While I am not entirely convinced by the birth time since it doesn’t show France as a key location for her, it would put tr Pluto going through her 12th during WW11 which would make sense. And even without an accurate birth time, her Solar Arc Neptune Venus opposition Uranus were crossing her leadership Leo North Node in the hidden 12th then which would also fit.

  Her creative 5th and especially her musical 7th Harmonic charts were well aspected. But it was her victim/healer 12th which is outstandingly strong, linking the Sun and Moon to a revolutionary Uranus Pluto and confident/lucky Jupiter.

  The kind of person who should make all of us shut up and stop complaining about our tough lives and making excuses.

8 thoughts on “Josephine Baker – a Gemini with class and grit

  1. Josephine transcends black /white debates, although she struggled with bigotry & racism in her personal and professional life.

    I don’t see her color when I see Josephine. It’s her great humanity that renders her heroic and that’s why she inspires me.

    Carmel you wrote:

    “Perhaps if she wasn’t mothered herself having left home at such a young age, she may have dreamt of creating the perfect family but not had the emotional wherewithal to folow it through.”

    You are correct about this and one has to account for her relatively advanced age and diminished health and finances as she grew her Rainbow Family.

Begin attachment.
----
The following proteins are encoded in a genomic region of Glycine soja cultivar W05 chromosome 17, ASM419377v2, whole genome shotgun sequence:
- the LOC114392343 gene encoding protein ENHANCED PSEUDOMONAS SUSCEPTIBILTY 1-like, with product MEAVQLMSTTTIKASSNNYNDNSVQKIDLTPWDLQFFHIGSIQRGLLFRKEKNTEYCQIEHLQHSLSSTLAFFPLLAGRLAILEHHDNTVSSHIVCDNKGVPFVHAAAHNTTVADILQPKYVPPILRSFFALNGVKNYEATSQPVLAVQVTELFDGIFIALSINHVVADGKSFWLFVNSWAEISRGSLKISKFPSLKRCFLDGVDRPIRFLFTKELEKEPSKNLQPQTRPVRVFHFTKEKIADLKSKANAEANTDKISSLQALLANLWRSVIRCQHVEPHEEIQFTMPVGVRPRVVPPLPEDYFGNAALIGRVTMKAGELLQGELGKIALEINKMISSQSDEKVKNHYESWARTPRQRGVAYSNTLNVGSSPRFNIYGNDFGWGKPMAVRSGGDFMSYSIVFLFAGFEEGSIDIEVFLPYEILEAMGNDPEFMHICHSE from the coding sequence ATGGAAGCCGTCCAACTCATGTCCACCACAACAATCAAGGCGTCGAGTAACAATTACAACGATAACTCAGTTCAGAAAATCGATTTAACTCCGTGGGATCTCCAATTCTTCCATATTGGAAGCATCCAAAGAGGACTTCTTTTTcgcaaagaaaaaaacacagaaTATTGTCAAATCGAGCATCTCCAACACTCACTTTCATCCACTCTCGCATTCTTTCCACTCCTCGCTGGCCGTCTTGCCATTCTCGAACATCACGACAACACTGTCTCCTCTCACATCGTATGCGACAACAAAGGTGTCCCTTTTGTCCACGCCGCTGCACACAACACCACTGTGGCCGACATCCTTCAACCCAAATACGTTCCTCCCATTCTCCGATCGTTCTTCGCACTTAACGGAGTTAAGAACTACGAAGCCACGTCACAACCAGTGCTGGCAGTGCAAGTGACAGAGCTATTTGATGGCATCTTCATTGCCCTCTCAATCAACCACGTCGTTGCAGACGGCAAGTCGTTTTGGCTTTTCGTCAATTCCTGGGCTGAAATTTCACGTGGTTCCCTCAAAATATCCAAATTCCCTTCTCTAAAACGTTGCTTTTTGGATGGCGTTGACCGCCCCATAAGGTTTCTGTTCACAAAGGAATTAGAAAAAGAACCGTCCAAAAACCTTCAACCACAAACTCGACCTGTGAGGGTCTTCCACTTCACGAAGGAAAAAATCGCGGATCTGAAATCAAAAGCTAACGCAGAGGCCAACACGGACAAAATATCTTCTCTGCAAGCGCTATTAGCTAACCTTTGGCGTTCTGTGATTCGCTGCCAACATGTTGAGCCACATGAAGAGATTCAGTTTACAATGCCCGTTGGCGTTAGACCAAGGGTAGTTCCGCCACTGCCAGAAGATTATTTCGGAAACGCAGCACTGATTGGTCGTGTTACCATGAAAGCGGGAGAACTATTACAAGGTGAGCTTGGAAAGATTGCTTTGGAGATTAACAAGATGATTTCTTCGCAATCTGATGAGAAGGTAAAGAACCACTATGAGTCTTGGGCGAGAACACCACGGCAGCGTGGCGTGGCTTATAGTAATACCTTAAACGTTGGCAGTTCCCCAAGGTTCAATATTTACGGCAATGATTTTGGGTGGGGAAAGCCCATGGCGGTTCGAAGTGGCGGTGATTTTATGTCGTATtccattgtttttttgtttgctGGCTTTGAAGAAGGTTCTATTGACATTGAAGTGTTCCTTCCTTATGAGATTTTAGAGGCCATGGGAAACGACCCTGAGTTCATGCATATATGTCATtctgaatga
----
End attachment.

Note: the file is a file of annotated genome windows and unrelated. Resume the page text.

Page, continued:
Josephine never let such things stop her until the day she died trying to make more money to support her family.

  2. I don’t know anything about this lady except her name….but what a huge life!!!!! The chart is Something, no? Six air planets, and Mercury in Gemini as vocational indicator…..if the Virgo asc is correct that would be the chart ruler also. With this time the Sun sq Saturn would rule her 5th house, saying much about her childhood with that overwhelming sequential conjunction of 7 planets!!!!
    I tried a 7 pm chart as she’d have the Moon in Scorpio instead of Libra which fits her early life and gives a Sag ascendant with Jupiter conjunct descendant suggesting the big, international life she made from talent and clearly total faith, because of her big Jupiter.

  3. Thank you very much Marjorie for responding to my comment so swiftly! Josephine Baker is an extraordinary woman, and managed to combine her many battles and challenges with a joyful, humorous playful quality. All that Gemini, plus Leo nodes? The Venus-Neptune in Cancer is glamorous, and also maybe signifies her idealistic rainbow tribe family of adopted children. Her own mother was an adopted child, by former slaves in the US.